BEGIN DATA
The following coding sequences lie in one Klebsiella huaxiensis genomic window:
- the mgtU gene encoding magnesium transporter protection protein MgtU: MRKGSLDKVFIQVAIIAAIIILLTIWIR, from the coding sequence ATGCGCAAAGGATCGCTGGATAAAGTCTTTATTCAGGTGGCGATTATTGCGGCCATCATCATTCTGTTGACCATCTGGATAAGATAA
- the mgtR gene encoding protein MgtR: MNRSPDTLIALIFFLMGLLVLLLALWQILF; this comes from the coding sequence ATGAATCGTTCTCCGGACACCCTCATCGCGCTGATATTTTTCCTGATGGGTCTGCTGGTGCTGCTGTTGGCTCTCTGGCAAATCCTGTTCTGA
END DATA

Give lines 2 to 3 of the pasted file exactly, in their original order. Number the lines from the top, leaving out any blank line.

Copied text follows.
- the mgtU gene encoding magnesium transporter protection protein MgtU: MRKGSLDKVFIQVAIIAAIIILLTIWIR, from the coding sequence ATGCGCAAAGGATCGCTGGATAAAGTCTTTATTCAGGTGGCGATTATTGCGGCCATCATCATTCTGTTGACCATCTGGATAAGATAA
- the mgtR gene encoding protein MgtR: MNRSPDTLIALIFFLMGLLVLLLALWQILF; this comes from the coding sequence ATGAATCGTTCTCCGGACACCCTCATCGCGCTGATATTTTTCCTGATGGGTCTGCTGGTGCTGCTGTTGGCTCTCTGGCAAATCCTGTTCTGA